Malin Jörnvi, an NYU junior is one of many interns in NYC who goes through a lot for her job.

In a cornea-burning second, the stage is alight and a stream of costumed actors enter for the start of the show, but this is only the beginning of another shift for Malin Jörnvi. The drama student landed an internship in her industry, at The Scandinavian American Theater Company (SATC). She dedicates herself to just about anything that is asked of her, making programs, researching up-and-coming artists, and alphabetizing scripts. She will never see the fruits of her labor, however, since her internship ends before the projects hit the stage. Jörnvi battles the double-edged sword of snagging a prestigious internship related to her career goals, making her want to give 110 percent, and the stigma of being near her expiration date.

One show, a few cocktails and a half hour subway ride later, she sits deciphering a hand-written artist’s bio, passed off to her earlier that night by her boss after he was unable to read it. Making her way through the heavily-inked scrawl of the old theater era, she compares interning to improve, “the one rule is you always say ‘yes! And what else?’”

Though constant collating and coffee runs can be exhausting, the real trouble often starts after the intern has been recycled, when they realize they peaked in their first internship. In New York big companies like Facebook and NBC Universal hand out temporary passes like candy to a constant stream interning college students. Three months later the interns are often pushed out of the revolving door, leaving them disappointed at being so close, yet so far away. With the semester racing to an end, Jörnvi along with the rest of NYC’s interns, are preparing to hit the pavement again.

You knew it would only last as long as the semester. What’s your next step?

People my age are always thinking about what they are going to do next. The thing with internships though, is that you’re so busy while it’s happening, before you know it, time’s up! Not only do you barely have time to think about the internship ending, you also kind of don’t want to. I mean, I have spent months working on these projects, getting to know these people, and being a part of such great things that it’s sad to think about leaving it behind, especially since I won’t even get to see half the projects I worked on to the end.

Does having an intern’s shelf life ever make you stop and think how much you really want to give to something, knowing you won’t be around when it all comes together?

When I started at SATC the first thing I did was research for a big production that we now have planned for November, but I won’t be around in November. It’s like being cut off right in the middle of a really great show, like an intermission. You know it’s coming and the build up is great, but with an internship you don’t get to come back for the second act, and someone else is gets your seat.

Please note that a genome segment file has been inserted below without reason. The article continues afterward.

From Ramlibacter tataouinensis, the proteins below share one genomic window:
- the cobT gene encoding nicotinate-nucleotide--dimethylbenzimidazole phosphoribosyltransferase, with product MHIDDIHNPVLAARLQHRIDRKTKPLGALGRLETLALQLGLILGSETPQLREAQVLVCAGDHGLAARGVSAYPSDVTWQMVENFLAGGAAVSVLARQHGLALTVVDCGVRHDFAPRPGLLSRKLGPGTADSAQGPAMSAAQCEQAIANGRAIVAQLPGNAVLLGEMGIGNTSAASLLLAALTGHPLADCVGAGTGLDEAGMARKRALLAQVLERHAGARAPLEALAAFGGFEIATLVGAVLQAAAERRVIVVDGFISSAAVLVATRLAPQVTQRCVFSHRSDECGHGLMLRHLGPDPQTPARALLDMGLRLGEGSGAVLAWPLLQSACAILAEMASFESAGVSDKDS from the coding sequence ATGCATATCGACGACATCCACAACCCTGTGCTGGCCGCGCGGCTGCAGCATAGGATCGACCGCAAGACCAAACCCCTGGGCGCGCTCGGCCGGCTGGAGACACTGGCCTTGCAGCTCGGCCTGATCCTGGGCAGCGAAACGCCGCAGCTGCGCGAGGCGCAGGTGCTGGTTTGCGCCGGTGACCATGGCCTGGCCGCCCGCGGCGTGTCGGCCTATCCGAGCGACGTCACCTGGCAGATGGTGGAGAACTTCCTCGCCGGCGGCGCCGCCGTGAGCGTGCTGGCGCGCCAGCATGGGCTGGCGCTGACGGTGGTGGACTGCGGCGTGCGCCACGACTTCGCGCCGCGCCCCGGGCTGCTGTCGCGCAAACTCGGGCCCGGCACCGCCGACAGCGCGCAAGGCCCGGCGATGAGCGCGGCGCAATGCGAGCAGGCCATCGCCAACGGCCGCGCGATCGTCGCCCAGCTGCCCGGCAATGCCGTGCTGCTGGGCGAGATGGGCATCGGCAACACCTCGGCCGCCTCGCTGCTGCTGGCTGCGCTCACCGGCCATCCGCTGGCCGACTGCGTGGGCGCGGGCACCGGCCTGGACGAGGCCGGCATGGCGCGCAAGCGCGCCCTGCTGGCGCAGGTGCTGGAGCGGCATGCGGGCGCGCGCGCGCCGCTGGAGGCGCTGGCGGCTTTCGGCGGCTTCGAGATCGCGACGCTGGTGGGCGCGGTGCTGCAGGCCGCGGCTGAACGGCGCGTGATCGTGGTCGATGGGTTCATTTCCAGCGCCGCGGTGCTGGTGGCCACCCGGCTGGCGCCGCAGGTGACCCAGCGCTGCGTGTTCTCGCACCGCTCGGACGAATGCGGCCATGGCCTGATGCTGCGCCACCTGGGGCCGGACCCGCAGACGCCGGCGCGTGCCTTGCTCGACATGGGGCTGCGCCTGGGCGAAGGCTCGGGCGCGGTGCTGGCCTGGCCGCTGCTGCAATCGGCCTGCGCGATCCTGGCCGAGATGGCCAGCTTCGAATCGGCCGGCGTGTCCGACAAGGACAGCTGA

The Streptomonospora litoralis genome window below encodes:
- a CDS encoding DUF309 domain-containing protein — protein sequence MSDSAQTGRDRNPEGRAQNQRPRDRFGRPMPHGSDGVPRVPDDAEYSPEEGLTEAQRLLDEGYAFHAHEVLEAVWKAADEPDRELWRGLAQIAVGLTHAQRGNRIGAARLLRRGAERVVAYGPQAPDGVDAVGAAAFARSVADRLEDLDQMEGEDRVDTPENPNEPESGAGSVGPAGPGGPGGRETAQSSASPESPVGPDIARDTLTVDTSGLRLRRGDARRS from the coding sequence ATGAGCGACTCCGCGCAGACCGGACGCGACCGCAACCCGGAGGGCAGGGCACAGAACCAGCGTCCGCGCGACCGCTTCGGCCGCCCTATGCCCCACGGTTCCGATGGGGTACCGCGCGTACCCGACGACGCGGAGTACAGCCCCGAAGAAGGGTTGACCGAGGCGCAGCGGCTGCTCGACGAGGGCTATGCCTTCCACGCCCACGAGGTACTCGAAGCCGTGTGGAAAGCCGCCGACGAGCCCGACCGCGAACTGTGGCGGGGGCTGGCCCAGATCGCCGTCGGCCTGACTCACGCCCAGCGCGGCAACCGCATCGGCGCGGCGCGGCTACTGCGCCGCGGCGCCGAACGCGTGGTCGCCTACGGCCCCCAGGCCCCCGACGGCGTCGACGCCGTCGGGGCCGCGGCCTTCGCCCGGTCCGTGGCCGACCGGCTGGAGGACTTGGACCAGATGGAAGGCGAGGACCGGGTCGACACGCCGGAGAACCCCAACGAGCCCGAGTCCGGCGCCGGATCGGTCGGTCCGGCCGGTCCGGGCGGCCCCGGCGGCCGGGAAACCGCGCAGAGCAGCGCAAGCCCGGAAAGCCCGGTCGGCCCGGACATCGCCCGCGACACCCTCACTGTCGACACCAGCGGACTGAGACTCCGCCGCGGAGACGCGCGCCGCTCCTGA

What is the feeling you get from permanent staff members? Are you one of the family or that weird second cousin no one ever knew about?

It is probably different for me, since it is such a small company and things are intimate, but I really feel welcomed. Sure there is some hesitation, since everyone knows that I will be leaving, but overall everyone has been amazing. It’s like I have already put in my two weeks, and everyone knows when my last day is, so you make nice but it’s not forever. Being ‘the intern’ also has it’s own thing. You end up getting jobs that no one else wants to do, but that is all a part of paying your dues, everyone does it at some point. You just hope that all this work and moving around will play a part in getting you the job you really want later on.

So you landed a job at a great company and in your dream industry, it can’t be all downhill from there right?

Since in a place like New York you can be a part of so many prestigious things, when it’s over you kind of worry if you’ve already reached the peak. You get a taste of this amazing world of established and respected companies, then you apply for a position at a local theater back home. It can feel like a step down, but what I think you learn is that you’ll get great experience anywhere you work as long as you make the most of it. At the end of the day you walk away with some good contacts, some good experience, a prestigious name to put on the resume, and the hope that it will turn into something down the road.